11. In the spring of 1961, #Warhol met the French avant-gardist Yves Klein. Klein's weirdly repeating blue paintings must have influenced Warhol's repeated soups from 62. Klein’s wacky persona prefigured Warhol's in the 60s—and probably helped it happen.
12. A tall tale?: That #Warhol did his Marilyn paintings in response to Monroe's death in August of 62. No hard evidence for that, and we know he’d been fascinated by her well before. It was too good a tale for Warhol, the great fabulist, not to tell it.
13. One for true #Warhol wonks: Marilyn is supposed to be his first silkscreen of a solo celebrity, with Liz Taylor following later. But I found a letter from June of 1962 that already mentions a finished Liz. Trivia r’ us?
14. It’s an image fixed in our minds: #Warhol in leather and shades, making Pop Art in his Silver Factory. Except that almost all his important Pop came before he got the Factory (Jan. 1964) or the leather (Oct. 1965).
15. Myth: An assembly line of assistants made #Warhol’s Pop. Fact: His hands were on almost every piece, with a bare few helpers. His production was as artisanal as Rembrandt’s. The studio got named The Factory because it HAD been one, not because it still was.
16. #Warhol, supposedly asexual and unromantic, had two live-in lovers in the mid-'60s, then shared a home and a bed with one man for all of the '70s. He always wanted love and romance; for a gay man who came of age, and out, in the ’40s, both were hard to find.
17. It's said #Warhol only cared about money, but financials show that the move from illustration to fine art cost him income. His Pop sold badly, and the uncompromising Velvet Underground were at best a loss-leader. For $$, he should have promoted the Monkees.
18. Myth: Getting shot in June of 68 made #Warhol abandon the counterculture. Fact: By January, he’d already been making that move, with help from conservative acolytes Fred Hughes and Paul Morrissey.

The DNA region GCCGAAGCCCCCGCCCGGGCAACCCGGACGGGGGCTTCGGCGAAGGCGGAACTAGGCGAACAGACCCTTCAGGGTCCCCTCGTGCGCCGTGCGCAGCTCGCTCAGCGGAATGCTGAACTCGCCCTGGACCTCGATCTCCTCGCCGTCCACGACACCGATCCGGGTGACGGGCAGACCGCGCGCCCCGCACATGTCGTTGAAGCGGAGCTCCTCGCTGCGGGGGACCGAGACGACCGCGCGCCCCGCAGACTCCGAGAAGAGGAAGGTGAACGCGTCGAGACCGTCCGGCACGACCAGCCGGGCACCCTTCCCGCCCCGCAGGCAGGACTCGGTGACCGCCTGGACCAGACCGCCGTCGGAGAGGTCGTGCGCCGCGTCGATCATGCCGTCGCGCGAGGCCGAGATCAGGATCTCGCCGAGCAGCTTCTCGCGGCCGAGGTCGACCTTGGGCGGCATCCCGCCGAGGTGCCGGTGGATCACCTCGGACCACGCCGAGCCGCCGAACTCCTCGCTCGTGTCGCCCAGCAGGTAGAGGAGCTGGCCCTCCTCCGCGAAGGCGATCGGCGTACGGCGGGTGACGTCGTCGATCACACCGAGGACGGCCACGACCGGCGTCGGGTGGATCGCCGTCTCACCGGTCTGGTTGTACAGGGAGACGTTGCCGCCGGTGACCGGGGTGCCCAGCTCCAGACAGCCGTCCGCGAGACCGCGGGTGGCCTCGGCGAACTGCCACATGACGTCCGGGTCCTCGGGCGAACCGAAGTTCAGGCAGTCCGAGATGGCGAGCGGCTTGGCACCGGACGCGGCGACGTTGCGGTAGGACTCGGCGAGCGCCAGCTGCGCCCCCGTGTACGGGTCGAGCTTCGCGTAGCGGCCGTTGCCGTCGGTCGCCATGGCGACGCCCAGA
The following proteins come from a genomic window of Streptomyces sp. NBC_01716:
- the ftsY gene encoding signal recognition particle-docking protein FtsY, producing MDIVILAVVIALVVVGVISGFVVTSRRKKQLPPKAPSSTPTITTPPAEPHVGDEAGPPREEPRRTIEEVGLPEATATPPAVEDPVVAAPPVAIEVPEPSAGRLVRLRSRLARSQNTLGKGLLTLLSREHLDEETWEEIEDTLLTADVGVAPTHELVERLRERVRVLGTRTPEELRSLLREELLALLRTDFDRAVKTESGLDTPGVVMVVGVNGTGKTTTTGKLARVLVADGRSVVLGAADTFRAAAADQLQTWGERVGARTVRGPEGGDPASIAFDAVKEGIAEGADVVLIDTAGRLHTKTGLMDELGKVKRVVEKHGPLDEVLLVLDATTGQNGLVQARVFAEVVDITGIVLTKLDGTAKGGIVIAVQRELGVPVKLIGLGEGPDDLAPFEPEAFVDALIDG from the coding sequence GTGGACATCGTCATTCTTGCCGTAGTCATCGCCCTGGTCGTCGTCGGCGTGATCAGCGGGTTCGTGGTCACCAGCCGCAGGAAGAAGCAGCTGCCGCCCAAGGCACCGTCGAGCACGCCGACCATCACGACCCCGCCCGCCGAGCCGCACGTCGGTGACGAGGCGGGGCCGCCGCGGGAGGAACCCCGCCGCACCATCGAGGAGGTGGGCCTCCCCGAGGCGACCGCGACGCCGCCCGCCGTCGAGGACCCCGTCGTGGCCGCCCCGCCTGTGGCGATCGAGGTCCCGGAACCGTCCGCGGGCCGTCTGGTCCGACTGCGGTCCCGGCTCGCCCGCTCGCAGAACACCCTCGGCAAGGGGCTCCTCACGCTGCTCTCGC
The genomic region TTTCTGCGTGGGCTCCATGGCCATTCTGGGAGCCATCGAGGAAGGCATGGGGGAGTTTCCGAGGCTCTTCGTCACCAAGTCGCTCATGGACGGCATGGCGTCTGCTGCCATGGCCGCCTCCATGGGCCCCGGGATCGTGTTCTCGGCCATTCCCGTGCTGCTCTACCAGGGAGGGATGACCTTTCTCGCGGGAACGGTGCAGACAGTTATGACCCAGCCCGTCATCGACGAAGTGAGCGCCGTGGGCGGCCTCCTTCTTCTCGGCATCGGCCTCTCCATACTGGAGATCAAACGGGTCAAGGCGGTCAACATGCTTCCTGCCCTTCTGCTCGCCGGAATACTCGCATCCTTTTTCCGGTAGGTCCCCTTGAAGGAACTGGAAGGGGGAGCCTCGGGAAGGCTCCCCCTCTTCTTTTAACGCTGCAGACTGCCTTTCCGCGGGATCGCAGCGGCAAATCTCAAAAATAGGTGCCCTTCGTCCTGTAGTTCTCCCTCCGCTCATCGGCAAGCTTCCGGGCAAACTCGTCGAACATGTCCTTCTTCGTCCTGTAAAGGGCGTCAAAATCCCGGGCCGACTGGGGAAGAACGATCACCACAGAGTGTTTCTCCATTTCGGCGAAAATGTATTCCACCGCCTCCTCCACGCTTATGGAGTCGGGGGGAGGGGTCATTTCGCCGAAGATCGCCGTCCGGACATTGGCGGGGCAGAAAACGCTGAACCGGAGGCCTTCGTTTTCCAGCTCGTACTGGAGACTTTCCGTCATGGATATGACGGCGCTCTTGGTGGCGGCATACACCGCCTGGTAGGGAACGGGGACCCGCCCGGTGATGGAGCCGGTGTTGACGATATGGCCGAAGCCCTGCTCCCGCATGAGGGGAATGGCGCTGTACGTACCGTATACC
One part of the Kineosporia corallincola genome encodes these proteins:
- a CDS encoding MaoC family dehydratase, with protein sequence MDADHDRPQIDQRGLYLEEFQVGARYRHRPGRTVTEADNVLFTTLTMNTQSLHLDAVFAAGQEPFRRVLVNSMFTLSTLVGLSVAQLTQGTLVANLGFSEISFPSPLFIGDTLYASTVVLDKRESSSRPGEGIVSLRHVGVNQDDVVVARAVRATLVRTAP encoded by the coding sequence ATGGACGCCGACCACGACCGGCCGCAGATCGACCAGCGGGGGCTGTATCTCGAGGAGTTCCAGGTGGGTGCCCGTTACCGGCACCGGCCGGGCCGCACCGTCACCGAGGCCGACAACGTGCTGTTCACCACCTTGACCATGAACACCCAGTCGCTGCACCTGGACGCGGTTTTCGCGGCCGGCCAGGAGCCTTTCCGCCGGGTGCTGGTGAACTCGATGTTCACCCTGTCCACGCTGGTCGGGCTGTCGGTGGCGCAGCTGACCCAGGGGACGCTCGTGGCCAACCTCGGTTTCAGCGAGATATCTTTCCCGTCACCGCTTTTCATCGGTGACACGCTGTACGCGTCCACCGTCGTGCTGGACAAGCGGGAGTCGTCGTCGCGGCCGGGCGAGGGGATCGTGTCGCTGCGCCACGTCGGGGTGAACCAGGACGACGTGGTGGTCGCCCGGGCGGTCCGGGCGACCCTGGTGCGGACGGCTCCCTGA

19. When #Warhol moved his studio to clean digs on Union Square in Jan. of 68, he tried to drop its Factory moniker, since that name was tired and no longer apt. I’m with him on that: I try never to use the term after Dec. of 67.
20. We talk about "Pop artist Andy Warhol," but "conceptual artist" is a better tag. By the end of the 60s, #Warhol was making full-blown conceptual/relational art: Sending friends to Paris—as art; saying his business was art. Even his Pop had been conceptual.
21. Docs show that #Warhol quietly collected the most challenging work of his era: idea-art by Joseph Kosuth; heavy-metal sculpture by Richard Serra; a radio-wave piece by Keith Sonnier; performance left-overs by Chris Burden, the artist who had himself shot.
22. From 1972 on, almost of #Warhol’s silkscreening was done by others. He rarely touched any screen that mattered. That makes him a better, smarter artist, not a worse one.
23. My opinion (shared by critics of #Warhol’s era): His “sold-out” celebrity and society portraits were self-consciously vacuous—each one a component in a critical group portrait of a vacuous social class. Each celeb becomes a flavor of Campbell's Soup.
24. #Warhol’s final, much-touted “soup-kitchen labors” were initiated by someone else, and consisted of serving a few meals on a handful of holidays, in a Protestant church that he barely knew. Not good deeds but his art make him my patron saint.
One thing I can say for sure: Warhol would NOT have adored Instagram etc -- because everyone else already does! He always wanted to be out there ahead of the crowd! VR? Maybe...— Blake Gopnik (@BlakeGopnik) April 1, 2020